Jack White: Best Live Act of 2012

Music Features Jack White
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It only took a round of Fireball Whiskey—and a fierce set from Jack White—to get Bill Murray to dance on the bar.

At what may have been the craziest show at last year’s SXSW, Jack White kicked off his solo-in-name-only tour to a star-studded audience, as the overflowing crowd packed outside the windows of Austin’s Stage on Sixth. But those not able to crash the 900-person venue could catch White at one of the other 85 shows he played in 2012 in support of Blunderbuss, from Alabama’s Hangout Festival to Fuji Rock in Japan.

Leaving behind the Stripes’ red-and-white color scheme, White embraced the blues with two different bands, split by gender. Up first were the all-female Peacocks, most notably vocalist Ruby Amanfu of Nashville’s Sam & Ruby. The first set included four tracks off the new record, including lead single “Love Interruption,” but also three White Stripes songs, a cover of Hank William’s “You Know That I Know,” and “Two Against One”—his collaboration with Danger Mouse and Italian film composer Daniele Luppi.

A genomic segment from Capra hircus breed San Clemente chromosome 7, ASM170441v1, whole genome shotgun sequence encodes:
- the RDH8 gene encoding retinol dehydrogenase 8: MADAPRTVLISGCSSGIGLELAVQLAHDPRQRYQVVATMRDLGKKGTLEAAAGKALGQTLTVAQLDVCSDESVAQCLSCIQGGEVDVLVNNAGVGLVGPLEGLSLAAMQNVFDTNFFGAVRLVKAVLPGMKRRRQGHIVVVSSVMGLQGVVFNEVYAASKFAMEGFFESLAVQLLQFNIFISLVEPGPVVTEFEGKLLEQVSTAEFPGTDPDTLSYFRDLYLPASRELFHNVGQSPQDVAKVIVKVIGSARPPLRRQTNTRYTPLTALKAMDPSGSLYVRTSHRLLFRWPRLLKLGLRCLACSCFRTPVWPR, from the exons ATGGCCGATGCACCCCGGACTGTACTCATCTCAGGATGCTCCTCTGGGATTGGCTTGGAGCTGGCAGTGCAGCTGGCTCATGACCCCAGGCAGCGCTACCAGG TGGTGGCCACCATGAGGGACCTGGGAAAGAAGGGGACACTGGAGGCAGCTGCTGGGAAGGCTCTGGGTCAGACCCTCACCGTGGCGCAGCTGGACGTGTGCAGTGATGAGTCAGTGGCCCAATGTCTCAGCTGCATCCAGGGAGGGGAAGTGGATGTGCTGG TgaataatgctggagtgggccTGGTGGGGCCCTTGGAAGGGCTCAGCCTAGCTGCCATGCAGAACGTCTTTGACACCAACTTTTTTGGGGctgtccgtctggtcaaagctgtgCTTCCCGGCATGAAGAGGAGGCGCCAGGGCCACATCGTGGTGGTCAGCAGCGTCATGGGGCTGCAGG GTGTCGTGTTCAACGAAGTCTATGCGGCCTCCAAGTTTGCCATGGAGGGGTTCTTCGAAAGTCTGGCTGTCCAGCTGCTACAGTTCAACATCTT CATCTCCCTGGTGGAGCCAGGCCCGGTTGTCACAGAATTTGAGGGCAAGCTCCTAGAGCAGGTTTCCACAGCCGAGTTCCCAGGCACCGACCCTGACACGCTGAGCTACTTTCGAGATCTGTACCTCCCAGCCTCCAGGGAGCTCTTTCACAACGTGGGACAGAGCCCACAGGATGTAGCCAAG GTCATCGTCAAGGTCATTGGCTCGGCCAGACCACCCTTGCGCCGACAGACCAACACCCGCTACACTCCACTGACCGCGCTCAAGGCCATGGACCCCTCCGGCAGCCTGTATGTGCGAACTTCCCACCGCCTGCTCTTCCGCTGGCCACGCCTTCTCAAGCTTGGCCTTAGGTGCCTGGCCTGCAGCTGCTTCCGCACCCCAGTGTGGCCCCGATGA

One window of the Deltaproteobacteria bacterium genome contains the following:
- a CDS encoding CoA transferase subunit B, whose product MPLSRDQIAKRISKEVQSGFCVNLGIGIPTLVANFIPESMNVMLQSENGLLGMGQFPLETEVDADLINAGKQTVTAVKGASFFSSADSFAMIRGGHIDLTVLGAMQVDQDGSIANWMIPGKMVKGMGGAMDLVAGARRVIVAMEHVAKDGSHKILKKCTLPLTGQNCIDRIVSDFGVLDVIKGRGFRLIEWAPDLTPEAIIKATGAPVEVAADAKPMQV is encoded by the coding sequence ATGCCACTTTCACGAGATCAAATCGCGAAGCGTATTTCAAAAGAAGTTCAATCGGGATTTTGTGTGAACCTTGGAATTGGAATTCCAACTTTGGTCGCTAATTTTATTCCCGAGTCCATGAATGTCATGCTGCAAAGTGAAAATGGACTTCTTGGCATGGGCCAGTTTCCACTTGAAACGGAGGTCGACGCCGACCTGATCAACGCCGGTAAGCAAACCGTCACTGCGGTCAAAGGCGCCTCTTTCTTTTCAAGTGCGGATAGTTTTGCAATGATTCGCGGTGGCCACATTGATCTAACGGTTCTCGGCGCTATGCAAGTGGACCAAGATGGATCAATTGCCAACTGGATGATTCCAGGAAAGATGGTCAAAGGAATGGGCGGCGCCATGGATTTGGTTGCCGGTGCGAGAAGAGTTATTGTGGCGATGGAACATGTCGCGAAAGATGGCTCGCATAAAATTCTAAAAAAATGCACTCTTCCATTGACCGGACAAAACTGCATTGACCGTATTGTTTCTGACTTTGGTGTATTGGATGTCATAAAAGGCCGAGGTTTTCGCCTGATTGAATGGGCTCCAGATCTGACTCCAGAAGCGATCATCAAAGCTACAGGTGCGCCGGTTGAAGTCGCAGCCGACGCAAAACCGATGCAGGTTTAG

After an intermission filled with celebrity spotting (fellow performer John C. Reilly, The Shins’ James Mercer, SNL’s Jason Sudekis and Olivia Munn, to name a few), White returned to the stage with the boys—The Buzzards—for a set dominated by tracks from his former bands—The White Stripes, Dead Weather and The Raconteurs.

It’s been a long time since White first proved he had the guitar muscle to carry a song with no help apart from some sparse drumming. But the fuller band—including (gulp!) bass—takes nothing away from those riffs. Nashville has given a him an edge that’s just a little bit country, and the pedal steel sings a nice counter melody. This year’s tour was a way to see all the best facets of a man who knows how to collaborate.

After “Steady as She Goes” and “Hypocritical Kiss,” I timed my trip back to the bar in time to join Murray in a round before helping lift him onto the bar for “Ball and a Biscuit.” The night ended with “Seven Nation Army” and what’s become a festival-closing staple, Lead Belly’s “Good Night, Irene.”

White is music’s answer to the five-tool player. He can write songs and play guitar as well as anyone. He’s a gifted vocalist and bandleader. But above all, he’s a showman, blending rock ’n’ roll, blues and country into the best traveling show this year.

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